One year prior to the crisis (the “good times”)
The period during the crisis
One year after the crisis (the recovery)
This showed us a few things.
First, it showed which metals did well in the boom time just before a crisis (and which metals are thus leading indicators of a coming crash).
Second, it showed which metals were the best store of value during investor panic.
Third, it showed which metals are best to buy at the depths of a crisis in order to profit from the recovery that’s historically taken place the year following a crash.
Here’s how that picture looks… Below is the average performance for our 10 metals during the last four big crises.
Let’s start with the first five – gold, silver, platinum, palladium, and copper:
And here are the next five – zinc, vanadium, tin, nickel, and aluminum:
Let’s go through some of the specific takeaways.
Major Base Metals (Copper, Zinc, Nickel, and Aluminum)
Base metals can get hit hard during tough economic times. The data back this up – during the last four crashes, the worst-performing metals have been aluminum, copper, zinc, and nickel.
On average, these major base metals fell 25-45% during market panics.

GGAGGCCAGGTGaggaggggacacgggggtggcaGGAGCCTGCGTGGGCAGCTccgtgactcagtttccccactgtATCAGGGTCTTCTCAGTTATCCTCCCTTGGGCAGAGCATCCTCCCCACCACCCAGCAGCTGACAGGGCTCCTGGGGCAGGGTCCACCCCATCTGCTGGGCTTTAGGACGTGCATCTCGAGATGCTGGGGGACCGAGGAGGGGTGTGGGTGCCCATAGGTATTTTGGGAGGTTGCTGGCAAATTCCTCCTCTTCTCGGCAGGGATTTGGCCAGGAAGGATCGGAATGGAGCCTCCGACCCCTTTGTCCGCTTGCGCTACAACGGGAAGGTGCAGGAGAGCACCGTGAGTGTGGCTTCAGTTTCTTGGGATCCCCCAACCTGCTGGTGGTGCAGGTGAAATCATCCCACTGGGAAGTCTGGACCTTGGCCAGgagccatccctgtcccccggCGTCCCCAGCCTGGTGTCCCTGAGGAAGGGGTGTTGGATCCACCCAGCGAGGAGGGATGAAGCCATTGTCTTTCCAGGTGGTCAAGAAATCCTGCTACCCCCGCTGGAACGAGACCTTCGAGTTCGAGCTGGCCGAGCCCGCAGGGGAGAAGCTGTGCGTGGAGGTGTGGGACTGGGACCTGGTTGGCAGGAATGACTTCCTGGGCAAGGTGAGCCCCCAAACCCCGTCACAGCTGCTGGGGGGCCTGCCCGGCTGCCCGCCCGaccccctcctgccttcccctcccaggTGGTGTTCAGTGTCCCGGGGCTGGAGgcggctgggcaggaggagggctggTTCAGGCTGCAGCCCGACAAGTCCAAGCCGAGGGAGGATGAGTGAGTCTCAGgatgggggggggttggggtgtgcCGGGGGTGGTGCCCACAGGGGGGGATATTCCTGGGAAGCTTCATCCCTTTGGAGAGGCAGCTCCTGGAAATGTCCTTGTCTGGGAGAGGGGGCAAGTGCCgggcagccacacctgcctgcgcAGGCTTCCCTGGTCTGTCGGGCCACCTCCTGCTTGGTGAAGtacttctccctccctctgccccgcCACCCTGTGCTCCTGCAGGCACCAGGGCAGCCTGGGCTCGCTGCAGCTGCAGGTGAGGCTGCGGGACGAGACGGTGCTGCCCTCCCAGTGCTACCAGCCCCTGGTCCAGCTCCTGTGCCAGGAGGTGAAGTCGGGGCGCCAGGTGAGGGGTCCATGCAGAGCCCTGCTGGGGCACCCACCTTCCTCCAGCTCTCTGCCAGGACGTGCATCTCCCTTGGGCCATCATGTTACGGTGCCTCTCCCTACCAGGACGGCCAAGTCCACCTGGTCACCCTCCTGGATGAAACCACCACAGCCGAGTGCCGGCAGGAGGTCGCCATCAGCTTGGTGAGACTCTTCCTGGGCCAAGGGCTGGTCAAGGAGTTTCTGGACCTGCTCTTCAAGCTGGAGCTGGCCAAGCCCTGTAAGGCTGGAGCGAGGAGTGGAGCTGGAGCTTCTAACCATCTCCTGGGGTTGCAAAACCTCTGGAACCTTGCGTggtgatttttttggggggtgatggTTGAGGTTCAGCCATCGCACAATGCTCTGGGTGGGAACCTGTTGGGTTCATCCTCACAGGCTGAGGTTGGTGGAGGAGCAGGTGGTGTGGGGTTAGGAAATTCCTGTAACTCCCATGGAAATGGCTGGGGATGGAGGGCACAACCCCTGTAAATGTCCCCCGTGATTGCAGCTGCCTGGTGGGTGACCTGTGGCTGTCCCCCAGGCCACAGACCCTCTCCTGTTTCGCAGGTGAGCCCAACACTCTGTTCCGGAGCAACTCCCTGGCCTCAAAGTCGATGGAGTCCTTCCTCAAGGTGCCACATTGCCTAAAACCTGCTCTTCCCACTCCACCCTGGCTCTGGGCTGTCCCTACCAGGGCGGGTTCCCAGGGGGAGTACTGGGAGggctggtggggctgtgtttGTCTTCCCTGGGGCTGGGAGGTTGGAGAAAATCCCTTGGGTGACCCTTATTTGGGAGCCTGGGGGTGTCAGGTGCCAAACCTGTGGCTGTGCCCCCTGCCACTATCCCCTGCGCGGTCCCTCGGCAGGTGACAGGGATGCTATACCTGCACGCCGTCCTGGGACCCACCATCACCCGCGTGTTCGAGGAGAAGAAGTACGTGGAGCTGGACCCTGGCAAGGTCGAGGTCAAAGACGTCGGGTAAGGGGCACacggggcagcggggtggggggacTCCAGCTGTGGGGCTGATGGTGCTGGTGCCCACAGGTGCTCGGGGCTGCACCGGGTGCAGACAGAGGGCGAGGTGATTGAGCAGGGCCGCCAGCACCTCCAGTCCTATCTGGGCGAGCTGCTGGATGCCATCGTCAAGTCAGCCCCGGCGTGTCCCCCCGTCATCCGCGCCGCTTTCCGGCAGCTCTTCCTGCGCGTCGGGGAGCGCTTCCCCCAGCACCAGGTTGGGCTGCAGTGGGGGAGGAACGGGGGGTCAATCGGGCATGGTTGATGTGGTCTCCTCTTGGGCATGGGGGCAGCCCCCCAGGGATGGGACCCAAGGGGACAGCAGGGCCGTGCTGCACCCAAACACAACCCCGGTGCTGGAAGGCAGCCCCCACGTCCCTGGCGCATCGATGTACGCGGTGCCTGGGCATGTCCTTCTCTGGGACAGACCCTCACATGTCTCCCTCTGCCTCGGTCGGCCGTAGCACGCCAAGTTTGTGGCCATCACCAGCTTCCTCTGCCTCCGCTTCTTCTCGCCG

This makes sense, given these metals are tied to industrial activity. When the economy hits major speed bumps, investors dump these first.
The major base metals are also increasingly traded by speculative investors worldwide – and when markets get wiped out, speculative positions get liquidated.
The major base metals do deliver slight gains before a crash. But they really shine afterward. In the year following major crashes, standout nickel gained an average 87%. Copper and zinc showed average one-year gains of 29% and 22%, respectively.
Investment Takeaway: When markets are exposed to a significant correction or crash – like today – be very selective with exposure to the major base metals. The best strategy is to buy base metals firms that also hold significant precious metals.
If the markets do correct, adding base metals stocks at the bottom to benefit from the immediate rebound is a time-tested, winning strategy.
Minor Base Metals (Tin and Vanadium)
One of the most interesting findings from our research: Minor base metals held up surprisingly well during crashes.
Unlike the major base metals, which fell 25-45%, tin only dropped an average 12% during crashes – which was a better performance than precious metals silver, platinum, and palladium. Vanadium actually posted a 1% average gain during crashes.
Both tin and vanadium delivered solid gains in the year prior to crises. In fact, tin was the best performer among all the base metals in pre-crash years, posting an average 14% gain.
Investment Takeaway: The minor base metals are good bets for the current unsteady market environment. Both tend to do well in the period leading up to a crash – and even if the bottom falls out of the market, these metals retain value.